Marriage Hack: Budgeting

The Hunk and I meet with couples before they get married often–especially when he’s officiating their wedding or doing pre-marital mentoring.  I love doing this!  Throughout the meetings, in addition to contributing to skills related to conflict resolution and other key marriage issues, I drop in a little marriage hack we’ve used to make the practical elements of marriage go more smoothly–causing fewer unnecessary friction.  And I want to share a marriage hack or two here and there for you to employ in your own marriage.  I’ve already shared a marriage hack for your schedules and if you missed it, you’ll want to check it out, for sure!  Be on the lookout for future marriage hacks to help you simplify and/or make your marriage run more smoothly.

Marriage Hack: Budgeting

This marriage hack is perhaps the most challenging hack The Hunk and I do.  Mostly because we’re lazy.  But, on the real, this hack has helped is prevent countless frustrations and arguments and negative Nancy thoughts.  I can’t think of many people who love talking money.  I absolutely love talking about it.  Budgets, plans, maximizing… I love talking about money plans.

The Hunk? No.  He’s not a fan.  He hadn’t had much experience with budgets before we got married but I was so house poor that I had to budget.  Also, I had taken Dave Ramsey’s Financial Peace University Course so I had some really awesome methods developed in my single years.  I brought that skill set to our marriage.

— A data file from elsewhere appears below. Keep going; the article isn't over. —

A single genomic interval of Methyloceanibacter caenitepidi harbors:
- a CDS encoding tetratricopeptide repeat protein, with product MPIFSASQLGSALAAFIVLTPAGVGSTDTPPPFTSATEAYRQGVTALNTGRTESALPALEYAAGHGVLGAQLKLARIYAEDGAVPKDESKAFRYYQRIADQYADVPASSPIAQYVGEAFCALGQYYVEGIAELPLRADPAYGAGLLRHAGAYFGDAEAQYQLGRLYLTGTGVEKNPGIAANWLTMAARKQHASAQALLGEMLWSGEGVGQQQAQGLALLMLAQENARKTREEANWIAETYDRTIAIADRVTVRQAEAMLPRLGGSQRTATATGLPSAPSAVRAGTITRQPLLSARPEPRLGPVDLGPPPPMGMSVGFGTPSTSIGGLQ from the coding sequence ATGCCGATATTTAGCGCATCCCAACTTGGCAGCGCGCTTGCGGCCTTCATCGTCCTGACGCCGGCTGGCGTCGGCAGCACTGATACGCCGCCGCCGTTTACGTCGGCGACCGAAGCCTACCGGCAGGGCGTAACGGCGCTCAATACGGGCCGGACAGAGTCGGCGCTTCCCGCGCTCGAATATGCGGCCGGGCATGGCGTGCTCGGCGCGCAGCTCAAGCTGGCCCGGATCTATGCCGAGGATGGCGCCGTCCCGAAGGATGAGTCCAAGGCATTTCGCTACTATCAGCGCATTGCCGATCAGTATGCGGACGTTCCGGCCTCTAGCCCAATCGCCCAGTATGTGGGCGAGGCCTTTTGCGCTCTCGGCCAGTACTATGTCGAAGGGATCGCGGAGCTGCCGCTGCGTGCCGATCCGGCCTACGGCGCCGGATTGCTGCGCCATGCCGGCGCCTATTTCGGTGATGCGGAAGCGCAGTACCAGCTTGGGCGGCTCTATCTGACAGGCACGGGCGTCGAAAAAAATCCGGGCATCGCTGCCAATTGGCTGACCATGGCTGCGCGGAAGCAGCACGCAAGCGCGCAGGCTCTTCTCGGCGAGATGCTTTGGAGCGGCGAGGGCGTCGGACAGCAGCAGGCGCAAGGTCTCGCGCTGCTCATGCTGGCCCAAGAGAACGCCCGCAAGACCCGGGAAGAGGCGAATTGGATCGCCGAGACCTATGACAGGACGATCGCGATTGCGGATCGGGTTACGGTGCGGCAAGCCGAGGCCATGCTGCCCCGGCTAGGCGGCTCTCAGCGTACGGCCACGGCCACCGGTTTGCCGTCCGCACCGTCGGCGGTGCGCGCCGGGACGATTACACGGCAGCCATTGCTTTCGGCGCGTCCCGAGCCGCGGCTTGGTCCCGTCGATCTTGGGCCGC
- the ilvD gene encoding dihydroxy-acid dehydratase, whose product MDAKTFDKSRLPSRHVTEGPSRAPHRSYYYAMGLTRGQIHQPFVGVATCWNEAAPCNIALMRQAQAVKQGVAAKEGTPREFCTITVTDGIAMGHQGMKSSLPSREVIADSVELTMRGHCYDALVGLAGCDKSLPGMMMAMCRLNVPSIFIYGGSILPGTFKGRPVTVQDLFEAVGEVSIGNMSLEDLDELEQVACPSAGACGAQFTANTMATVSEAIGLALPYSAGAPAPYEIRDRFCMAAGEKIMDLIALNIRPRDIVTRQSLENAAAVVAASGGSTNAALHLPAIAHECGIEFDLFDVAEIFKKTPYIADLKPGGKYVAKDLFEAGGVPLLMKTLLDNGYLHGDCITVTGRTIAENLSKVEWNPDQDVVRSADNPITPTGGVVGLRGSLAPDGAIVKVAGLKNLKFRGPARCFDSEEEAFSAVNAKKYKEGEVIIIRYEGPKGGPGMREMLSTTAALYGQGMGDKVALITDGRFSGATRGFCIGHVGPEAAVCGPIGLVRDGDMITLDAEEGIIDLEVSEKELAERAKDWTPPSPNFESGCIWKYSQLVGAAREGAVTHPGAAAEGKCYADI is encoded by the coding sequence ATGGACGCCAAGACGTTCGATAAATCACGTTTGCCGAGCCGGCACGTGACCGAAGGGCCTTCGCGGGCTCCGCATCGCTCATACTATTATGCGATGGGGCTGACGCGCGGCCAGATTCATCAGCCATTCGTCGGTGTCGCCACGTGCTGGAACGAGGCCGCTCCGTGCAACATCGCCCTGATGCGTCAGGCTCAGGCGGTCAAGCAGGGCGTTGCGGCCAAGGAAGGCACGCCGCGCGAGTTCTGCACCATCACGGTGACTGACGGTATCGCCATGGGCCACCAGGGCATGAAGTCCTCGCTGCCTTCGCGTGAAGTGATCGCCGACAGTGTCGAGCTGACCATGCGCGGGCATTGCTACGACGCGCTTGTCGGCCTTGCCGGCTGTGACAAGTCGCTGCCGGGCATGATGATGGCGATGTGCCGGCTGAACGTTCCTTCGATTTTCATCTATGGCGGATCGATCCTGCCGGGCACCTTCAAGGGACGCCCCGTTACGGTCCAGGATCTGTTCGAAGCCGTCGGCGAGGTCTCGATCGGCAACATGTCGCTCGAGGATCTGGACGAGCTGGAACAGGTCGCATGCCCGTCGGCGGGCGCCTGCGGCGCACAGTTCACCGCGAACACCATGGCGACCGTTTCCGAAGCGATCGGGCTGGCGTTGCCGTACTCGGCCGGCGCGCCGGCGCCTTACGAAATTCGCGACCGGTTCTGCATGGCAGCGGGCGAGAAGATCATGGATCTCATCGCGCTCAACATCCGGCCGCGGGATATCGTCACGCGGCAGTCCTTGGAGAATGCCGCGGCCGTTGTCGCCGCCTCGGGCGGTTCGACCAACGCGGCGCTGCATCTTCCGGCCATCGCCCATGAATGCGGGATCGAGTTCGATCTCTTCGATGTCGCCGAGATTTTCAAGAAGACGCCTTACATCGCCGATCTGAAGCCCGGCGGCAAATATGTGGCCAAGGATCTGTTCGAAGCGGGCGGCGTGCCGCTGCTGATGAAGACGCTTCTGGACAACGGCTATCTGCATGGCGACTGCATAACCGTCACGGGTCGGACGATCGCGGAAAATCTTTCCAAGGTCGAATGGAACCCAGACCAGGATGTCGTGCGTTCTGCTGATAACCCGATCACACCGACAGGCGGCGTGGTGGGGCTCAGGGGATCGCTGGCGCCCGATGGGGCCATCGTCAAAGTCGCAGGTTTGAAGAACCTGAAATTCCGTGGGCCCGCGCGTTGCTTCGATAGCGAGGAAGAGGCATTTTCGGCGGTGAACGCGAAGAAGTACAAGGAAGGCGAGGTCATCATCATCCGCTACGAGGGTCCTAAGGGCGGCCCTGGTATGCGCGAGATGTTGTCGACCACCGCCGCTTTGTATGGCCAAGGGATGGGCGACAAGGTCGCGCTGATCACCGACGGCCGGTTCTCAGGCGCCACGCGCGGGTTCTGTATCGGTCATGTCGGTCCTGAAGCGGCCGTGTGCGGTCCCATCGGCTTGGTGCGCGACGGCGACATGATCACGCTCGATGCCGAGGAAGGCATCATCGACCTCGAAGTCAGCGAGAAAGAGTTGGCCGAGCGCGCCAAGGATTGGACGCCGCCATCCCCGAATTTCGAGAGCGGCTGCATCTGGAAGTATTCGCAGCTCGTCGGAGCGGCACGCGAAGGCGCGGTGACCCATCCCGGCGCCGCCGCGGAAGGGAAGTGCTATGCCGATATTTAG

Remember that scheduling hack I told you about last time?  One standing appointment we have every month is a budget meeting.  We used to schedule ours on the first Tuesday of the month, but then our small group situation changed so we now try to have them on the first Thursday of every month.  Now, I say “try.”  Yes, this is where we fall short.  Sometimes, we forget.  Sometimes, we are just slackers.  Sometimes, one of us is sick.  We have skipped months from time to time.  I don’t recommend it.  I aim for perfection, for sure, but I fall short so often that I can’t let it get me down.

Anyway, during our monthly budget meetings we look at the month prior and plan for the month to come.

There are, however, some key background facts to this marriage hack. For instance, I always recommend one central bank account from which all basic spending is taken.  One account for the electric bill, the rent/mortgage, grocery, allowance, and all joint expenses.  This is one element of oneness that I really believe helps two people become one in their heart.  Because, as my Hunk says, our heart follows our money.  This hack is set up for a married couple who has one central account for the joint expenses of life.

That said, The Hunk and I have set up autonomy within our budget so we can still spend some without discussion; we were 26 and 30 when we married; we have allowance.  Don’t worry, that’s the next hack I’m discussing with you.  Until then:

Marriage Hack: How to

You will need two computers: one for logging into your bank account and another for having your spreadsheet open.  Our first step is to divvy up the jobs.  One person needs to be the spreadsheet guru and the other needs to be the bank account filter.